It's hard to hate up close
Bias has no perfect balance.
I’ve learned that it’s harder to hate up close.
– Michelle Obama, Becoming
When I first read this line, I saw it as advice to walk in other people’s shoes. Our divisions, Obama is telling us, come from our distance from one another. If we get to know those we disagree with, we’ll realize we aren’t all so different. As is typical of the Obamas’ rhetoric, it was a line about hope and optimism for a more understanding and compassionate world.
But it has a dangerous corollary, highlighted by a tweet from Paul Graham:
Martínez is a former Facebook product manager turned author turned tech Twitter talking head. He was recently hired by Apple, only to be quickly let go after number of Apple employees petitioned against the hire because of comments he made about women in his autobiography Chaos Monkeys. The Verge has the full story.
The incident sent everyone barreling toward another fight about cancel culture. For now, though, I want to focus on Graham's defense of Martínez.
Graham’s argument is pretty typical of those defending the "cancelled:"1 Yes, he’s done some things I disagree with, but I know him, and he's actually good guy. You can’t judge him from so far away. Up close, you’d wouldn’t hate him.
This is the dark inverse of Obama's quote. If we get to know someone—either personally or by running in the same professional clubs—we don’t just come to understand them as Obama suggests; we also start to like them. The same congeniality that sands down our biases against starts to paper over their real faults. Closeness to someone doesn't make us know them better—it makes us take their side, for better and for worse.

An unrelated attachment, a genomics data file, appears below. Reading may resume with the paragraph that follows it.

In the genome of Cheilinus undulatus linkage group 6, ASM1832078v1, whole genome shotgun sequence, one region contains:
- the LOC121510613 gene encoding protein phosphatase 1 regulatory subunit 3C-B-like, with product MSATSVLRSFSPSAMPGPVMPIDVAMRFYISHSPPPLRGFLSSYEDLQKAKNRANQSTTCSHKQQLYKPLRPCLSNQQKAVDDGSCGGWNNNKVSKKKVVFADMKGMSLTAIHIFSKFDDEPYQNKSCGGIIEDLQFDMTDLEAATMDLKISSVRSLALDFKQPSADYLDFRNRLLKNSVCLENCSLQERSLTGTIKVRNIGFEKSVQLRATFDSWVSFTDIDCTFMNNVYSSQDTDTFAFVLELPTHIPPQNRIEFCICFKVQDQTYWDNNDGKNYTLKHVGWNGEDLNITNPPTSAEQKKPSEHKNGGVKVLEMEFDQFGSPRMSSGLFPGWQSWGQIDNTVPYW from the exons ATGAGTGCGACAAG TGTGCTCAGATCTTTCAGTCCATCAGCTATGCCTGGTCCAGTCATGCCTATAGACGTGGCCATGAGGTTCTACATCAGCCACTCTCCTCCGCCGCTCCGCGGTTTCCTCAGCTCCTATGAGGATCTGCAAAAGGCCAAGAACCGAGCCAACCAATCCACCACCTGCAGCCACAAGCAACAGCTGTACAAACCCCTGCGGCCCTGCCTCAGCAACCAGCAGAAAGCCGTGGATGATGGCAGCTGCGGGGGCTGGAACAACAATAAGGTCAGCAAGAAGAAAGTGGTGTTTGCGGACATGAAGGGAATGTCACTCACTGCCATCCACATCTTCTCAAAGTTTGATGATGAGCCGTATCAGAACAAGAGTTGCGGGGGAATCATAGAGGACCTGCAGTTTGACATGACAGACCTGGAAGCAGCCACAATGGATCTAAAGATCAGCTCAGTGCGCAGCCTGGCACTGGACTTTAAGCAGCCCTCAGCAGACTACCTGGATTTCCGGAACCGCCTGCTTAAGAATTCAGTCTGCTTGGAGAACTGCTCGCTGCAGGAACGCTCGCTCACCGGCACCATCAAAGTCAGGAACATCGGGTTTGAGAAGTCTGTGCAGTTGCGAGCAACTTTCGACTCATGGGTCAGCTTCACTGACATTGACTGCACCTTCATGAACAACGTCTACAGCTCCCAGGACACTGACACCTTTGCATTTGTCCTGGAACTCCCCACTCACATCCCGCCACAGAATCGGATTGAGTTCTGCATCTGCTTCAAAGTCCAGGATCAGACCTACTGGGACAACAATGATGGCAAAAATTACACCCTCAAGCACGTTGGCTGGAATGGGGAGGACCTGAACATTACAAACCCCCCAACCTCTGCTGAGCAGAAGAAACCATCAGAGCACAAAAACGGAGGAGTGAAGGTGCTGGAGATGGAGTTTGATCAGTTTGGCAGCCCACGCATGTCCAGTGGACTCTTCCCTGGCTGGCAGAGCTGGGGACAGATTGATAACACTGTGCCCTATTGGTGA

We’re all susceptible to it. Consider, for example, how you feel about your coworkers. We’ve all worked with people that frustrate us, or that we think are bad at what they do. Now ask yourself, are any of your friends bad at their jobs? Are they the people who would irritate you at work? Odds are, some of them are—but our friendships compel us to instinctively take their side, covering up faults we so easily see in others.
This example underscores another gap in Graham's reasoning, which is also common in arguments against cancel culture. Contrast Graham’s judgement of Martínez with that of the Apple employees who signed the petition about him. Graham understands Martínez because he knows him; his personal relationship helps him see past his public persona. But Graham also understands the people at Apple, not because he knows them, but because he doesn’t. He can assess them objectively, based on their one perceived sin, because his judgement is clouded by personal feelings. For Martínez, an entire autobiography isn’t enough to know who he really is. For the Apple employees, a single signature is. That isn’t logic; it’s just defending a friend.
That’s fine—we’re all humans, and our personal relationships should matter. But this instinct highlights why accountability to public opinion—or if you prefer, the “woke mob”—matters, regardless of how you feel about this particular incident. The powerful are often friends, or at least congenial members of the same fraternity.2 If they’re left to judge one another, they’ll judge themselves as Graham did Martínez, or as Dianne Feinstein did Lindsay Graham, or as Sarah Silverman did Louis C.K. And when that happens, we already know the verdict: I know them too well to hate.
Of course, it must be pointed out that being turned down for a job by Apple is a long way from “depriving someone of their livelihood.” Millions of people have suffered the same fate, and we don’t grieve their cancellation.
Notably, powerful people include not just those in legislatures and board rooms. Rich people, white people, men—these are also powerful groups that give each other a benefit of the doubt that they don’t afford to others.